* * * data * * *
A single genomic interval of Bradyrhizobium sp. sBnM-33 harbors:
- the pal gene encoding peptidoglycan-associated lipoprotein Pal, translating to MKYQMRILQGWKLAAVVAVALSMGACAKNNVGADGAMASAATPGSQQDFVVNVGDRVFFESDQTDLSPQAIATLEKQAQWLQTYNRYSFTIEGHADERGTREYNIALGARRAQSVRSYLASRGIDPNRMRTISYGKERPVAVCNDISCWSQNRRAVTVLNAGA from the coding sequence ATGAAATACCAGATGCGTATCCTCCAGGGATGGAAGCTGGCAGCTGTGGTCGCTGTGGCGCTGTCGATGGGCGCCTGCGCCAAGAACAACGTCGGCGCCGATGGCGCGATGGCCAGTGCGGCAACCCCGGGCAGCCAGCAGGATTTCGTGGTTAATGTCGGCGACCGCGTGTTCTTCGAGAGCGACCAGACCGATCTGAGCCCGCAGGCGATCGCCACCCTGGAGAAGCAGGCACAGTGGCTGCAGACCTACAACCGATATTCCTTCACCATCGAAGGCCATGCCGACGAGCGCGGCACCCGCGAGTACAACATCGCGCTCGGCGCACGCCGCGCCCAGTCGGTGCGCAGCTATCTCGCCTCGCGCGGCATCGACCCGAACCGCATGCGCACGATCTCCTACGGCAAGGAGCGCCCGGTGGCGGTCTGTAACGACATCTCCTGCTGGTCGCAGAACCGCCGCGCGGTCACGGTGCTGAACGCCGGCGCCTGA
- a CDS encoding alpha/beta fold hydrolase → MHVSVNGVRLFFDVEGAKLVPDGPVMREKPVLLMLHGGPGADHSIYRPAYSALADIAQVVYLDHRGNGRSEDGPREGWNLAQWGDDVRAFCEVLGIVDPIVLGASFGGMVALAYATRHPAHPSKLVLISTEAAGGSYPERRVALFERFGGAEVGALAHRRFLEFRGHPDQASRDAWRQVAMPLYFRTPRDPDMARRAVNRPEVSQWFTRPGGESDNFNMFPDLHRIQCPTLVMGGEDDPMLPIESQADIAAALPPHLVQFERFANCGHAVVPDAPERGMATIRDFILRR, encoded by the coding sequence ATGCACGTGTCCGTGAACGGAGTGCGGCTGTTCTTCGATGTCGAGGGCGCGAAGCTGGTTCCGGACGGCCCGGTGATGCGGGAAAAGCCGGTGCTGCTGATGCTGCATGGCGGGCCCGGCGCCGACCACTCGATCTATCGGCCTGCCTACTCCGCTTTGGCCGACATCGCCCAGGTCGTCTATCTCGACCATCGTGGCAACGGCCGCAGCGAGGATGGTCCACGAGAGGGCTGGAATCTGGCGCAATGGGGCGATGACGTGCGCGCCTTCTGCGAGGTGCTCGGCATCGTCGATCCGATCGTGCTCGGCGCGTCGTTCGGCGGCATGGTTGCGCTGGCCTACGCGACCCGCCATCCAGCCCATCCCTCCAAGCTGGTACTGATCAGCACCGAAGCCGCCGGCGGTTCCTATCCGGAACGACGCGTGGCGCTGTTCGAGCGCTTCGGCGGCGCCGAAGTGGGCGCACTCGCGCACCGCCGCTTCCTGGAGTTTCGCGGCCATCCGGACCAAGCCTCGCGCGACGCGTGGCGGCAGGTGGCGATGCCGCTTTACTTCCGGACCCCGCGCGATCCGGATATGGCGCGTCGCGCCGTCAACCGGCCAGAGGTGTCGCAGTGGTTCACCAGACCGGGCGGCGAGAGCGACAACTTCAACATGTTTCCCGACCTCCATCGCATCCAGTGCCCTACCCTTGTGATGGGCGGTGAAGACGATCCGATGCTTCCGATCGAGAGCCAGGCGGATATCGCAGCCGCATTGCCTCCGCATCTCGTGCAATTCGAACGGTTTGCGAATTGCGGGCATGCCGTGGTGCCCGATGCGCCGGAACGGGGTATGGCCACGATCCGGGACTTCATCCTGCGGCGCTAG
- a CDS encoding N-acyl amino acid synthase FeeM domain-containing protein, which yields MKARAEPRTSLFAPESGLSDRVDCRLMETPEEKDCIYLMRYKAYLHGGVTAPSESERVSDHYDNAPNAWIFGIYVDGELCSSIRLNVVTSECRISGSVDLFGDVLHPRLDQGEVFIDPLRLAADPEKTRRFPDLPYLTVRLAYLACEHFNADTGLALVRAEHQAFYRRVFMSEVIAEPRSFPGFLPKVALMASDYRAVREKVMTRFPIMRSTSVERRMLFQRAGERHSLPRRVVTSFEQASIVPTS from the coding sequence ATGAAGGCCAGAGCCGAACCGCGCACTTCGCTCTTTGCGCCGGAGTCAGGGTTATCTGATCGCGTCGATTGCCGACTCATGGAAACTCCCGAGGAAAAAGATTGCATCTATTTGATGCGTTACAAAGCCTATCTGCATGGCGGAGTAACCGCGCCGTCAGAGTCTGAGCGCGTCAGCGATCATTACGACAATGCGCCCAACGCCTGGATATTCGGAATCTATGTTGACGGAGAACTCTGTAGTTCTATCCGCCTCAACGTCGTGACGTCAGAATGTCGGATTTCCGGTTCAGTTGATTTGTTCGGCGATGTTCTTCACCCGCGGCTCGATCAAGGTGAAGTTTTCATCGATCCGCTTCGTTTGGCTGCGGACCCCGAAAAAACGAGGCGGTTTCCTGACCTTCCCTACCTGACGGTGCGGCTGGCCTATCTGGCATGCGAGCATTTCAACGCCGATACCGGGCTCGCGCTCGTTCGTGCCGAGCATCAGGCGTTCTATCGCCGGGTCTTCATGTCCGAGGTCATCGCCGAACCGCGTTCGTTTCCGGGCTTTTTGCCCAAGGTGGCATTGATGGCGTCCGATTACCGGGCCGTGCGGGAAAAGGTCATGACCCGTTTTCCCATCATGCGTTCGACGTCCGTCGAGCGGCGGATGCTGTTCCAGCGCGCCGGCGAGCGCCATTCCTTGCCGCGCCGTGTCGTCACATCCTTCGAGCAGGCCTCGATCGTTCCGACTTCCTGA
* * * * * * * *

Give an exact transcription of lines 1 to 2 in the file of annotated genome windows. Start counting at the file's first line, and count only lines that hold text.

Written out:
A single genomic interval of Bradyrhizobium sp. sBnM-33 harbors:
- the pal gene encoding peptidoglycan-associated lipoprotein Pal, translating to MKYQMRILQGWKLAAVVAVALSMGACAKNNVGADGAMASAATPGSQQDFVVNVGDRVFFESDQTDLSPQAIATLEKQAQWLQTYNRYSFTIEGHADERGTREYNIALGARRAQSVRSYLASRGIDPNRMRTISYGKERPVAVCNDISCWSQNRRAVTVLNAGA from the coding sequence ATGAAATACCAGATGCGTATCCTCCAGGGATGGAAGCTGGCAGCTGTGGTCGCTGTGGCGCTGTCGATGGGCGCCTGCGCCAAGAACAACGTCGGCGCCGATGGCGCGATGGCCAGTGCGGCAACCCCGGGCAGCCAGCAGGATTTCGTGGTTAATGTCGGCGACCGCGTGTTCTTCGAGAGCGACCAGACCGATCTGAGCCCGCAGGCGATCGCCACCCTGGAGAAGCAGGCACAGTGGCTGCAGACCTACAACCGATATTCCTTCACCATCGAAGGCCATGCCGACGAGCGCGGCACCCGCGAGTACAACATCGCGCTCGGCGCACGCCGCGCCCAGTCGGTGCGCAGCTATCTCGCCTCGCGCGGCATCGACCCGAACCGCATGCGCACGATCTCCTACGGCAAGGAGCGCCCGGTGGCGGTCTGTAACGACATCTCCTGCTGGTCGCAGAACCGCCGCGCGGTCACGGTGCTGAACGCCGGCGCCTGA